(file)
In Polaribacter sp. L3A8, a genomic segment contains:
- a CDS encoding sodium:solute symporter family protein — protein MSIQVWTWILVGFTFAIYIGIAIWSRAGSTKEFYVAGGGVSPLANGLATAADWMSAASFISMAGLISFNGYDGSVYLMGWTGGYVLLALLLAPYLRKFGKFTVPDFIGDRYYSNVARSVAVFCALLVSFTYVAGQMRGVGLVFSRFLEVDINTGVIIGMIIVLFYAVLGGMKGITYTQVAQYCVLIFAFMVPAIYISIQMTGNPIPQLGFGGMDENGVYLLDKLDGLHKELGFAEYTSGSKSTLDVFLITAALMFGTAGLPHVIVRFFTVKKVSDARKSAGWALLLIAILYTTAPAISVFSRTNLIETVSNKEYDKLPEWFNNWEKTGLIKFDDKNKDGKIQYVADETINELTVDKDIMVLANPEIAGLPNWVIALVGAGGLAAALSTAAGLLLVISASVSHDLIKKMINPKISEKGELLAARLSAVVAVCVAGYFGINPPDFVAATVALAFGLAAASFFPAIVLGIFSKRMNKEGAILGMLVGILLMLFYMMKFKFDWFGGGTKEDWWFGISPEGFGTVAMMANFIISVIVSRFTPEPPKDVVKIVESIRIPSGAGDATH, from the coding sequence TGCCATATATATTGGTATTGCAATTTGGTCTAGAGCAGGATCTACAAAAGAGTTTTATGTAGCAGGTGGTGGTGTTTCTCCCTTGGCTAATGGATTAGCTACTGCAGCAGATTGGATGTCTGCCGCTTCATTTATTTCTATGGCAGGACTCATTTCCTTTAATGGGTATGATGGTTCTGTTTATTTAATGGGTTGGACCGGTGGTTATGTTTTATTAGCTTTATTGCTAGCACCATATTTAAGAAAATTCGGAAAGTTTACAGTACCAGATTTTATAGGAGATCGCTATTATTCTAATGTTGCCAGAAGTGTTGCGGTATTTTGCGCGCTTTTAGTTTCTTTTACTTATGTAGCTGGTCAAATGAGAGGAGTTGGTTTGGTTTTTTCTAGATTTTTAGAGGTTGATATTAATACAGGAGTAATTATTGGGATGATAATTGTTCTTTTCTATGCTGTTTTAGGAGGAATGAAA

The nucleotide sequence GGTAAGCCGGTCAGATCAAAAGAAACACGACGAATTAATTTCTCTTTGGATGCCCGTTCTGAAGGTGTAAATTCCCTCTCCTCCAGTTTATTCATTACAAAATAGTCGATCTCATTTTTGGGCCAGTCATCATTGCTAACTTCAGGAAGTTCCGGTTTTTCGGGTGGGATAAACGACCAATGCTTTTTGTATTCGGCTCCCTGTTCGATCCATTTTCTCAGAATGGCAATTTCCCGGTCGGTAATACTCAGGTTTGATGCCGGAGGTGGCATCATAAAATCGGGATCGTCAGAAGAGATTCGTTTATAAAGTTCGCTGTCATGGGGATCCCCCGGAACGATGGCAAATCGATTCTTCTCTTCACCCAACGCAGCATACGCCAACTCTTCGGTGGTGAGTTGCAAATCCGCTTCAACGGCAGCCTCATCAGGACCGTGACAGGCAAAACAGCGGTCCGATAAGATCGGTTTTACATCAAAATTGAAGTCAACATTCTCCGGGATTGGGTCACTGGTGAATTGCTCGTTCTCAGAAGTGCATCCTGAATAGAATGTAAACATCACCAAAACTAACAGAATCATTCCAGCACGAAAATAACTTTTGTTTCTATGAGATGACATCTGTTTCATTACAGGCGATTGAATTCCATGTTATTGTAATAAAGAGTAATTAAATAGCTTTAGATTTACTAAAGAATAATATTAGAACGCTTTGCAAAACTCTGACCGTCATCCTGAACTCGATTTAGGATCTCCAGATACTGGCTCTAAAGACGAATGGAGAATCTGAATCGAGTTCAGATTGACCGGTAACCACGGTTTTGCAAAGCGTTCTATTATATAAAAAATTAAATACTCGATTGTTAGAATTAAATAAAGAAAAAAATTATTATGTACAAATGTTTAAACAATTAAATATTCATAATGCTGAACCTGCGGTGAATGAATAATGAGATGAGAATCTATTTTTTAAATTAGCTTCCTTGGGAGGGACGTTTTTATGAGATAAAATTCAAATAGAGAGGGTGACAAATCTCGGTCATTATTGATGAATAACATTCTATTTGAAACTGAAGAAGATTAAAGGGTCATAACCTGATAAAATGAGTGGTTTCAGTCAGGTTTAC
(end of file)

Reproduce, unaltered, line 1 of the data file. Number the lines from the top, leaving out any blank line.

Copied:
In Polaribacter sp. L3A8, a genomic segment contains: